Stag’s Leap Winery Block 20 Merlot Review

This wine offered subtle contours of black fruit, black cherry, blueberry, and pomegranate with smooth tannins and medium-plus acidity (pretty racy for Merlot, really).

Wine review by: Jessyca Frederick

Block 20 Merlot
Block 20 Merlot: front of bottle with wine in glass

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About this Wine

Wine: 2019 Block 20 Merlot
Blend: 90% Merlot, 6% Petite Sirah and 4% Petit Verdot
Region: Stag’s Leap, Napa Valley, California
Vineyard: Stag’s Leap Winery Estate Vineyard
Retail price: $80
I consumed it: April 2023
My source: Stag’s Leap Winery Wine Club

The Back Label

Block 20 MerlotBack Label

Where to Buy It

Buy it at: Stags Leap Winery

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Discover More

From this wine club: Stag’s Leap Winery Wine Club

From this winery: Stag’s Leap Winery

Region: Napa Valley, California

Wine color/style: Red wine

Grape variety or blend: Merlot

Tasting notes: Smooth tannins, Bright, Black fruit, Blue fruit

Other characteristics: Small production

Block 20 Merlot: What I think

One of Napa’s best kept secrets is the other-worldly quality of their other Bordeaux grapes. Everyone is always so fixated on their Cabernet Sauvignon, but most older Napa producers really want to make great Bordeaux blends, and to do this they need fabulous quality for all the blending grapes, too. If you like the Napa terroir but not the Cabernet prices, Napa Merlot is a great option.

Among the three wines I tried from Stag’s Leap Winery in April, this was my favorite. I like Merlot and I’m not ashamed to say so. This wine offered subtle contours of black fruit, black cherry, blueberry, and pomegranate with smooth tannins and medium-plus acidity (pretty racy for Merlot, really). The nose was a little much with the dark chocolate and vanilla (from the oak), but those aromas are really popular among red wine drinkers (especially Napa drinkers) so I can’t blame the winery for producing what works.

In general I like recommending the older Napa wineries (Stag’s Leap Winery first made wine in 1893, before prohibition threw a kink in the works) because there’s typically more value there — the land was dirt cheap when they bought it after all, and their building costs were lower, too. I’m not sure Stag’s Leap Winery wowed me enough to apply that recommendation to it though.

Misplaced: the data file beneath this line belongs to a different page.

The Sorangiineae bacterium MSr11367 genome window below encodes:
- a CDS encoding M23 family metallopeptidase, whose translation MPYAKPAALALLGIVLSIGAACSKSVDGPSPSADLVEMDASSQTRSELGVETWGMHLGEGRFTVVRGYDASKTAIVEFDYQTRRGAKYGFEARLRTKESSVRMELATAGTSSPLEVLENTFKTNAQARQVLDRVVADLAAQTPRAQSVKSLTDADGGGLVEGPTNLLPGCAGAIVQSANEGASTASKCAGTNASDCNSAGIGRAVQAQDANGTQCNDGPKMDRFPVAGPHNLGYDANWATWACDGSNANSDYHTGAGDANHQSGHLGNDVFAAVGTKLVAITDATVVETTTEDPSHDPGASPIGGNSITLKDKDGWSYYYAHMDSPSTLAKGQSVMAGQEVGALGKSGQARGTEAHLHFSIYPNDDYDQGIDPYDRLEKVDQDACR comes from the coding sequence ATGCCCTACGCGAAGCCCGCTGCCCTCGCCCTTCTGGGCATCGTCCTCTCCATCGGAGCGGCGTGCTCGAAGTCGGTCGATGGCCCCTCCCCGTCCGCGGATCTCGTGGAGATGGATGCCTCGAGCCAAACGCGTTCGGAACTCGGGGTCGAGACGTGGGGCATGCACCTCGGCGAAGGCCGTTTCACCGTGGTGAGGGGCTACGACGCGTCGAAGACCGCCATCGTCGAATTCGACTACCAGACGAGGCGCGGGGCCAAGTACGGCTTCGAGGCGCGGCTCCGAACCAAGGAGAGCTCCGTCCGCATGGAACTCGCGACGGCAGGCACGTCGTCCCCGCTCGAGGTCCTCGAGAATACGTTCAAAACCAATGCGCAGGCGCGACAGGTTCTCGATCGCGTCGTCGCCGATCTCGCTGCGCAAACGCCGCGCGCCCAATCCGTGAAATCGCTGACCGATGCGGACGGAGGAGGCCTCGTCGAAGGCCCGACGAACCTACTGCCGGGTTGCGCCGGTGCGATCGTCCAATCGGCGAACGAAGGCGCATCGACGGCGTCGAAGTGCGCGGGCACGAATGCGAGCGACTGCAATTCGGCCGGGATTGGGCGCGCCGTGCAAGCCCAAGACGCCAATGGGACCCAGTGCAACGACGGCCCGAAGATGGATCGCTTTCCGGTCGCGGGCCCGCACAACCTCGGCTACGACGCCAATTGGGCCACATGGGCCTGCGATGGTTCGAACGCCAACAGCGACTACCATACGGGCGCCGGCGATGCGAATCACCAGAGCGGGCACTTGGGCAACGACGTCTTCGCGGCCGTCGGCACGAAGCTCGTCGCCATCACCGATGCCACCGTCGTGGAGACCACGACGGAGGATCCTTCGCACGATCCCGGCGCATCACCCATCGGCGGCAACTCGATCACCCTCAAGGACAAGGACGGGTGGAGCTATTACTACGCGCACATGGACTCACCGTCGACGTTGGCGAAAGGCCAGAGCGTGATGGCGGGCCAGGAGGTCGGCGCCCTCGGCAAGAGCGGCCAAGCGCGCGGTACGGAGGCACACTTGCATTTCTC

If you’re thinking of taking a trip to Napa, it’s super important to know there is also a Stag’s Leap Wine Cellars and these are not the same winery. Stag’s Leap Wine Cellars was one of the participants who stunned the wine cognoscenti at the fabled Judgement of Paris in 1976. It’s all further complicated by the fact that the AVA (American Viticultural Area) is called Stag’s Leap District! Other excellent wineries in this district include Chimney Rock, Cliff Lede, Clos du Val, Pine Ridge, Shafer, and Silverado.

While Stag’s Leap Winery is certainly not a small production winery, this wine was produced in a relatively small quantity. Stag’s Leap Winery is part of the Treasury Wine Estates portfolio of wine brands.

Last updated: August 3, 2023

Notice: I hold no formal wine credentials. I am a wine geek who has consumed 1000+ of bottles from 100+ different wine clubs and 1000s more bottles that didn’t come from those wine clubs. I do not accept payment for wine reviews, and I do not accept payments to influence my opinions. I happily accept free wine (and I buy wine).

Why read my wine reviews: Wine taste is subjective. What I like may not be what you like. I try to leave room for you to form your own opinions, so I don’t provide a score or a rating. I do point out wines that are an incredible value or truly not worth the money. I note flaws, wines that don’t have typicity (because this matters if you are buying wine without having tasted it yourself), when wines are out of balance, and when wines lack appropriate body.

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